It Takes a Village
Grassroots Movement Helps Seniors Age in Place
By Devin D. O’Leary
It’s been said that, “It takes a village to raise a child.” But the truth is it takes an entire community of friends, family and neighbors to properly care for any member of society. Founded in the Beacon Hill neighborhood of Boston around 2002, the “Village Movement” follows that very sentiment. Grouped into nearly 300 loosely connected “Villlages” across the country, the neighborhood-based membership association helps organize local residents to look out for their elderly neighbors. These seniors are connected to discounted local services, given rides to doctors and provided with occasional companionship—all of which gives them the opportunity to fulfill the organization’s general goal of “aging in place.” It’s like assisted living but without having to leave your house.
In 2010 the grassroots movement was formalized into the Village to Village Network (vtvnetwork.com). “Historically, a village was a small population center, usually within a rural area, that was the primary point of social connection between people of that area. Residents of a village knew, interacted with and often depended on each other,” explains VtV Network’s Village 101 Toolkit. “A virtual village today can exist in rural, urban or suburban neighborhoods, even those with greater populations than the historic village. But what still defines it is a distinct community in which people know, look out for and assist one another.”
Corrales is home to our state’s oldest Village-inspired community. Village in the Village was formed in 2011 close to the start of the VtV Network and started providing services in 2014. “Corrales is unique, in that most people live on one-acre homesites and we don’t have amenities like sidewalks or grocery stores within walking distance. Furthermore, 30 percent of Corrales residents are age 65 and older!” points out Sarah Pastore, executive director of Village in the Village. ViV averages about 150 members at any given time: full members who receive services and supporting members who may only need short-term assistance. “Supporting members often feel that they ‘pay it forward’ with ViV; they volunteer now to insure that ViV is there to help them if they need services someday,” says Pastore. “One of our most requested services is transportation to medical appointments or errands like grocery shopping. But we also provide companionship visits, basic assistance with technology and light household chores such as changing hard-to-reach light bulbs. We offer many social events ranging from book and movie clubs, to a men’s group, to monthly luncheons and happy hours. These events, along with companionship visits, are really important to help members avoid feelings of isolation.”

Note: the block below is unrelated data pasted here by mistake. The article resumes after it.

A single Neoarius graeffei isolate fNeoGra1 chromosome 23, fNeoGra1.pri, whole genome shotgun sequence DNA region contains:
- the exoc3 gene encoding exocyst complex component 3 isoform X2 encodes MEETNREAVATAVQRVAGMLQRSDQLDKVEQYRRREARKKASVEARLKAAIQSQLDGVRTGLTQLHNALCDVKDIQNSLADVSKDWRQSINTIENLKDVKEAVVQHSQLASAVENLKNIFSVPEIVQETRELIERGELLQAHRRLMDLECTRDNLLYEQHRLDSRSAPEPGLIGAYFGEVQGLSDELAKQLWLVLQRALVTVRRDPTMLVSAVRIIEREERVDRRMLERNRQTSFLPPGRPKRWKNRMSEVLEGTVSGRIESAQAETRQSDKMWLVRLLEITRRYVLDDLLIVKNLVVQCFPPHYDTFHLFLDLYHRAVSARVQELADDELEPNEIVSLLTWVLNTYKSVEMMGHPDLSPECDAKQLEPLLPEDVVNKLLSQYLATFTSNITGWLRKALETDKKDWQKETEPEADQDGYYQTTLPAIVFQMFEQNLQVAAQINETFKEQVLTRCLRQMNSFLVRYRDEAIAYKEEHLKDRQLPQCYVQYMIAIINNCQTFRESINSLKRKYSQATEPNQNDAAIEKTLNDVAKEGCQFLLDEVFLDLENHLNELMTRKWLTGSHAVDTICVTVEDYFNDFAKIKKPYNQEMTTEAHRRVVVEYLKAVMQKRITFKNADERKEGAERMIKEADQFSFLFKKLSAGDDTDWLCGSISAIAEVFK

Albuquerque’s newest entrant into the Village Movement is Parkland Village, which covers the Gibson/San Mateo/Zuni area east of the Ridgecrest neighborhood. The president of Parkland Village’s board of directors is Rich Weiner, a UNM law school graduate who works for a telephone legal hotline for the elderly. He first heard about the Village Movement back in 2017 when Parkland Village’s current vice president Mara Hoffman spoke about the idea at a Parkland Hills Neighborhood Association meeting. “I went back to California,” recalls Wiener, “and one friend told us her 96-year-old ex-mother-in-law owed her freedom to Ashby Village—a fairly large Village that encompasses the East Bay area of San Francisco. It was a very powerful statement to me. When I returned to Albuquerque about a week or so later, I called Mara and said, ‘Let’s move this project forward.’ “
The newly formed Parkland Village is hoping to build membership and will be hosting a “launch party” on July 10 from 1 to 3pm. The event features snacks, drinks and live music from the band Saoirse and singer-songwriter Jacques Dorier. Residents of Albuquerque’s Southeast Heights curious about membership can talk to volunteers and board members. Those interested in volunteering to help out neighbors are also encouraged to attend.
“I think village organizations are critical to the well being of seniors,” says Pastore. “These services, combined with regular opportunities to connect socially, make a huge difference in seniors being physically and mentally able to not only continue aging in place, but to age well.”
But for Weiner, Villages are about more than just senior care. “It’s not only about ageing in place, in our own homes,” he says. “I see it as strengthening of sense of community in our neighborhoods, appreciating one another, helping one another.”
Parkland Village’s Launch Party takes place Sunday, July 10 from 1 to 3pm in Hyder Park (700 Pershing Ave. SE). For more information on the Parkland Village, go to parkland.helpfulvillage.com. For more information on the Corrales Village, go to villageinthevillage.org.